The Future of Transportation—Right-Sized EVs with Clean Liquid Fuel For Back-up

By Marissa Galizia

How will biofuels, three-wheeled cars and EV charging come together to create a more sustainable transportation system in the future? The discussion at last week’s Women in Clean Tech and Sustainability panel on The Future of Transportation centered on this question. The panel featured Virgina Klausmeier, the CEO of Sylvatex biofuels, Mark Fronmayer, CEO of Arcimoto, a low form-factor EV, and myself, the Head of Marketing Partnerships for ChargePoint. Moderated by Lisa Ann Pinkerton, with lots of interaction from the women (and some men) in the audience, we tried to imagine how the shift to shared, autonomous vehicles would take place and the role that each of our technologies will play when it did.

With two different alternative fuels and an alternative vehicle represented on the panel, we were able to dig in to questions of vehicle and fuel choice with lively debate. At first, there was a natural divide on the panel between EVs and biofuels. Biofuels are sometimes thought of as competition for electricity as the cleaner fuel of the future. Additionally, while we spend a lot of time thinking about alternative fuels, we don’t often think about alternative types of vehicles—most people don’t think outside the current portfolio of cars, trucks, buses, motorcycles and trains for motorized ground transportation. But, we will really need it all to address the current problems with our transportation options.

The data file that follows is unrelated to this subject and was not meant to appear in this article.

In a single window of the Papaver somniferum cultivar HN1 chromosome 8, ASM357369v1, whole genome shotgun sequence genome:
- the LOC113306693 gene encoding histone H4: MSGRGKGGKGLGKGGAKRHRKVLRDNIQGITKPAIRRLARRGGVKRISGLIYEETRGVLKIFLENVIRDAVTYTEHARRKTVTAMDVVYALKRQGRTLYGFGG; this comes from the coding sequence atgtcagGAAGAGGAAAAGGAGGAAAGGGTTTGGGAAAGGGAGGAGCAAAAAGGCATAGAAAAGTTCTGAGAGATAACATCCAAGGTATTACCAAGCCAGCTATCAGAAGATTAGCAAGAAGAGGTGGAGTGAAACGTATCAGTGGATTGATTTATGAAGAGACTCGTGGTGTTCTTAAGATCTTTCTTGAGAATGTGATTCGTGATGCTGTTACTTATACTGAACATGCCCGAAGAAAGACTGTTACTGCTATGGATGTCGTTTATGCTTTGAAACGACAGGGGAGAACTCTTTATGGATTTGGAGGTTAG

Through our conversation we seemed to land on a vision of the future that included shared fleets of autonomous cars with advanced management systems to optimize the type of vehicle and fuel to the specific trip. Smaller, all-electric cars would be sent for shorter trips or when there were just a few passengers. Bigger plug-in hybrid vehicles with low-emission fuels in the gas tank would be sent for longer trips or when larger vehicles are needed to carry big loads. By taking humans out of the equation with autonomous cars, we could make sure that the best fuel and vehicle choices are always made to minimize economic and environmental costs, while maximizing utility for the passengers and efficiency for any cargo.